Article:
tion of a peace declaration come up
at all, but many house members be
lieve the case might be different now
that the senate again has refused to
( ratify the trea-.y. The house foreign
affairs committee already has several
?peace measures before it and Repre
sentative Britten announced tonight
he would introduce another tomor
With the treaty back at the White
House and plans for a peace declara
tion still in their formative state, a
respite of several days generally is ex
pected in congressional debate on the
issue raised in i connection with the
establishment of peace.
Good Advertising is Best In
(By H. S. Daniels, Advertising
Manager Dort Motor Car Company).
Public opinion of a pro( '.ct-or an
?institution-or a man-is formed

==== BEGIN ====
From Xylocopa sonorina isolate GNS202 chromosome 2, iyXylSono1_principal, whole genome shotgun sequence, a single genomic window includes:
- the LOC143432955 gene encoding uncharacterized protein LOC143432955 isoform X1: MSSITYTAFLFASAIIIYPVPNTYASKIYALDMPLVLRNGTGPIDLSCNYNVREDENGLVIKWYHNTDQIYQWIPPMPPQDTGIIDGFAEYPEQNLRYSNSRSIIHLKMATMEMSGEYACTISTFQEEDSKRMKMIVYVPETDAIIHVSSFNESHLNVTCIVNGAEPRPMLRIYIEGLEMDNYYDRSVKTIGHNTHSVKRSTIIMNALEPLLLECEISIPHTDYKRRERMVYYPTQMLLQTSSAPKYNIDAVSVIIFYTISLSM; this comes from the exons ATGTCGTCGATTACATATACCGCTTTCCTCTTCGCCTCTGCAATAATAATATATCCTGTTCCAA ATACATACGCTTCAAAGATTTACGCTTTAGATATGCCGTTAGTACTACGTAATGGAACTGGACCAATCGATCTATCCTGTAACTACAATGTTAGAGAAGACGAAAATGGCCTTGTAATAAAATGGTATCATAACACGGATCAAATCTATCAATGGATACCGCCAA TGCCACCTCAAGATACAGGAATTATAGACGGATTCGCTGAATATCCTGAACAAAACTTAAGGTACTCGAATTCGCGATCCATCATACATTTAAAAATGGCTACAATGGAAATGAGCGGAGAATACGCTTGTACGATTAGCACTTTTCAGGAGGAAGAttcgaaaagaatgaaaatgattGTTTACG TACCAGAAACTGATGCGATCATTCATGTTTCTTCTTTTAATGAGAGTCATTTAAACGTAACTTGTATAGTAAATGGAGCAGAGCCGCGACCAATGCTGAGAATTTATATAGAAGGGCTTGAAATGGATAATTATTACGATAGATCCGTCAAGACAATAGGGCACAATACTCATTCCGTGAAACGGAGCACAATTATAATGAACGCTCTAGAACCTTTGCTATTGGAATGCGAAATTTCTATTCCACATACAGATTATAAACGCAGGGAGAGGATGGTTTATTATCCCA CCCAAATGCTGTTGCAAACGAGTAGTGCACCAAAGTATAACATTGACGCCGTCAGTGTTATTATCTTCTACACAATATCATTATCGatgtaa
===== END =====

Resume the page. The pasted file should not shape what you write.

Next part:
?through a series of impressions.
A good word about you from your
acquaintances is of vital value and if
'it is true and often repeated it is
bound to be converted into patron
I The same is true of the thing you
'sell-the measure of the demand for
(it depends upon how favorably and
?widely it is known.
I Words of mouth, if favorable, will
sell an article; but word of mouth,
:in order to have its full beneficial
?effect, must be stimulated.
! Advertising is the best stimulant,
'and-when wisely done-is an in
vestment that often 'brings immediate
returns and always brings them
It creates in turn attention, inter
est and inquiry. Then, if you..and
.your product bear the test of inquiry,
sales inevitably result.
I As there are many good men who
are disregarded because they are un
known, so there are many good pro
ducts which fail to move for the same
So it is that the far-seeing and
prudent merchant estimates the gross
j business he expects to do and lays
j aside a certain percentage of it for
j advertising purposes.
In doing this he is not influenced
so much by the direct help he expects
it will bring him-this week-or